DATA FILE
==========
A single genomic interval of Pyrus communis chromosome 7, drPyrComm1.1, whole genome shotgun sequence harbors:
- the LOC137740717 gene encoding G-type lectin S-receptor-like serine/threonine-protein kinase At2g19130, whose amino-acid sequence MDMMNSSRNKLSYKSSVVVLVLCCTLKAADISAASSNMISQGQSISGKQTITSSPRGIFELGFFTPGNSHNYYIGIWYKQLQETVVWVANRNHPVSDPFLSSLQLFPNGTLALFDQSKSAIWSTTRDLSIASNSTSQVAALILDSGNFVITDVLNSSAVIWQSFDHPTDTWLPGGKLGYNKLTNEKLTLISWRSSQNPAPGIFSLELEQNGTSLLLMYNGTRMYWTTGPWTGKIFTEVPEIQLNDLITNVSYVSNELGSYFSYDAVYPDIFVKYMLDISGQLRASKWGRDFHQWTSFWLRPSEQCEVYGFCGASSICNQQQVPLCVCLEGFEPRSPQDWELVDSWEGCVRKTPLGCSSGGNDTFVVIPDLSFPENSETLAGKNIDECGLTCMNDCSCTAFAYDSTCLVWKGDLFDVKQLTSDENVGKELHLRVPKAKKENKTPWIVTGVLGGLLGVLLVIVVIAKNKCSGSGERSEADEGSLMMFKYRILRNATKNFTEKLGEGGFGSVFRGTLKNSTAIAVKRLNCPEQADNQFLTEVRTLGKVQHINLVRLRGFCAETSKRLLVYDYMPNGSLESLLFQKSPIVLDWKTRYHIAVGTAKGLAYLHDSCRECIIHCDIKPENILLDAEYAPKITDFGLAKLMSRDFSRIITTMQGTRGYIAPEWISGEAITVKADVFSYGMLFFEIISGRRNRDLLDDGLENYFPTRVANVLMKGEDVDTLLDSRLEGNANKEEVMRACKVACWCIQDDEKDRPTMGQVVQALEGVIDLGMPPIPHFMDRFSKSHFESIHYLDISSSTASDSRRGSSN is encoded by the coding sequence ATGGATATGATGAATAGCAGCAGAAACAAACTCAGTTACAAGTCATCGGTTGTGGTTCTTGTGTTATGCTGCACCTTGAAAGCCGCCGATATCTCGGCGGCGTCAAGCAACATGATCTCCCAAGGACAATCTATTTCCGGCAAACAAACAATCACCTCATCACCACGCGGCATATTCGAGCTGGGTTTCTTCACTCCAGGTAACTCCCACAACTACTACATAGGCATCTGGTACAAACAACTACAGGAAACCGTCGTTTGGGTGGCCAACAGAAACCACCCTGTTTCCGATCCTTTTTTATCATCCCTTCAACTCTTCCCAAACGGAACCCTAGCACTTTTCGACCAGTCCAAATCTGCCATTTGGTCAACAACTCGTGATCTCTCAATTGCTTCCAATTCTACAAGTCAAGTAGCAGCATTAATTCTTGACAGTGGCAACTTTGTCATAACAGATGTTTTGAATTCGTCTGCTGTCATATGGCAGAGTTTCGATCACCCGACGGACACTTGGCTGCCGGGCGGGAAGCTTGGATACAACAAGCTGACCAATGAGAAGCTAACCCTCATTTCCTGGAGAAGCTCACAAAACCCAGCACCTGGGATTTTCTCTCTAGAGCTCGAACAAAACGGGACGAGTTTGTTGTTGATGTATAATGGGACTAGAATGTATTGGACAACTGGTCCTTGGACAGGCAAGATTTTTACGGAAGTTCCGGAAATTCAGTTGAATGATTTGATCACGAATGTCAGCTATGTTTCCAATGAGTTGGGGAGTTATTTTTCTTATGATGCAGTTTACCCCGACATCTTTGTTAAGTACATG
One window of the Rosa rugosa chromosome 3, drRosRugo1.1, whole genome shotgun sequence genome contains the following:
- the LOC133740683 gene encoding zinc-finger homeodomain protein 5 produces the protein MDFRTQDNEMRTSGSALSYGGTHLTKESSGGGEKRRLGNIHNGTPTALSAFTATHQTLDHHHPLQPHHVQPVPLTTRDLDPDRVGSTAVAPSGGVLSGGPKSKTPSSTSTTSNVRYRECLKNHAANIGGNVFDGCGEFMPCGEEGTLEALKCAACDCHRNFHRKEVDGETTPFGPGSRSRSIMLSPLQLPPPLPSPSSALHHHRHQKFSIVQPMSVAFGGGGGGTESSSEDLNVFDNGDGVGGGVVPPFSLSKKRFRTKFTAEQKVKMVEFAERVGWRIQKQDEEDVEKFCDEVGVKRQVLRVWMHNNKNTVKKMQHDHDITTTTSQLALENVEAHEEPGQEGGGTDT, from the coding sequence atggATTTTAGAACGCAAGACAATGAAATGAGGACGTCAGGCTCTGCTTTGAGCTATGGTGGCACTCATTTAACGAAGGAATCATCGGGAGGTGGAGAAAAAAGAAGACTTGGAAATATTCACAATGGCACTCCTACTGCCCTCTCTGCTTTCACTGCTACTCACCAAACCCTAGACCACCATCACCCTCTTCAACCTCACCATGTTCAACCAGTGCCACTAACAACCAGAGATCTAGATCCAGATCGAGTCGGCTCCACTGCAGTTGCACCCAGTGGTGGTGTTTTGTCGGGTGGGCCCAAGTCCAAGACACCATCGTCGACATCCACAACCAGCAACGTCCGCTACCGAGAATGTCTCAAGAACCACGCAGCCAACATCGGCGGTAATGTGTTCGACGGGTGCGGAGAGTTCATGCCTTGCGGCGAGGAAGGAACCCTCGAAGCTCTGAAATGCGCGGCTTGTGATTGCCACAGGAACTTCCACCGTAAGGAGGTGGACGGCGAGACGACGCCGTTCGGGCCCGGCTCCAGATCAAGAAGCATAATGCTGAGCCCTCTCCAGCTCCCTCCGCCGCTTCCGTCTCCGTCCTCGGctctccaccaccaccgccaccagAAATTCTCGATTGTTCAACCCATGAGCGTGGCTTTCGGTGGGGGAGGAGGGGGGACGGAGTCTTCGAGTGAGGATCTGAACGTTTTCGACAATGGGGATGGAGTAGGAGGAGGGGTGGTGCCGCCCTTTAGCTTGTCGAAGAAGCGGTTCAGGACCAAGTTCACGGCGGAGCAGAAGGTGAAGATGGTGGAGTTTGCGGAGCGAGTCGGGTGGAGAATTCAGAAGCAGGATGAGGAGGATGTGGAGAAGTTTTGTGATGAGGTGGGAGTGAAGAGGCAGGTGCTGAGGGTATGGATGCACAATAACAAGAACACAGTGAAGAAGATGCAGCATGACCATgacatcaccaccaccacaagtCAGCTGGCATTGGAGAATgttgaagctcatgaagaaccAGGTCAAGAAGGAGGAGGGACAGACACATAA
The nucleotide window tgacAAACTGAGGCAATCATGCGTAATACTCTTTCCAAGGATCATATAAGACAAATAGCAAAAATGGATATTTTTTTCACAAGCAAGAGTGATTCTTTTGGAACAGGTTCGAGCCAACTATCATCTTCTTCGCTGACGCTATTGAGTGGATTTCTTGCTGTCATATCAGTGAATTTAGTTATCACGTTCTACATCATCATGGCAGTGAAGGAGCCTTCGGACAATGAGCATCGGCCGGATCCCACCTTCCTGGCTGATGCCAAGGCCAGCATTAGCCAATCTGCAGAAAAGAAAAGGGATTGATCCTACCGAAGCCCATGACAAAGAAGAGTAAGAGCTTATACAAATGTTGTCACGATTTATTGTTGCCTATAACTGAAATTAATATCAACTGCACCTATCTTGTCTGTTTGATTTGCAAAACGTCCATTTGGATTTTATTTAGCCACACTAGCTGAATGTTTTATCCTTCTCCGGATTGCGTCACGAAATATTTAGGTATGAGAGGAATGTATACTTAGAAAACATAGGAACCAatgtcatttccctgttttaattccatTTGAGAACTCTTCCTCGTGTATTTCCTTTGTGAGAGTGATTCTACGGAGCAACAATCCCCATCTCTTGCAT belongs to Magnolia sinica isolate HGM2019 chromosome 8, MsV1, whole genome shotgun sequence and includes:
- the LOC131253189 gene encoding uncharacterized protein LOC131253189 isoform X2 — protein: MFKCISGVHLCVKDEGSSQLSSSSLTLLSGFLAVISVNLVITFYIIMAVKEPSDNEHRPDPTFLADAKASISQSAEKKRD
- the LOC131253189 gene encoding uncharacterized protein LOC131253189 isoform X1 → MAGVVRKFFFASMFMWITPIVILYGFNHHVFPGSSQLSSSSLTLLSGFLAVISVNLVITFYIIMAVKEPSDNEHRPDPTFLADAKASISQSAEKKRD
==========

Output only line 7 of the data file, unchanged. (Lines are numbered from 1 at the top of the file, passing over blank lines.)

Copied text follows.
- the LOC131253189 gene encoding uncharacterized protein LOC131253189 isoform X1 → MAGVVRKFFFASMFMWITPIVILYGFNHHVFPGSSQLSSSSLTLLSGFLAVISVNLVITFYIIMAVKEPSDNEHRPDPTFLADAKASISQSAEKKRD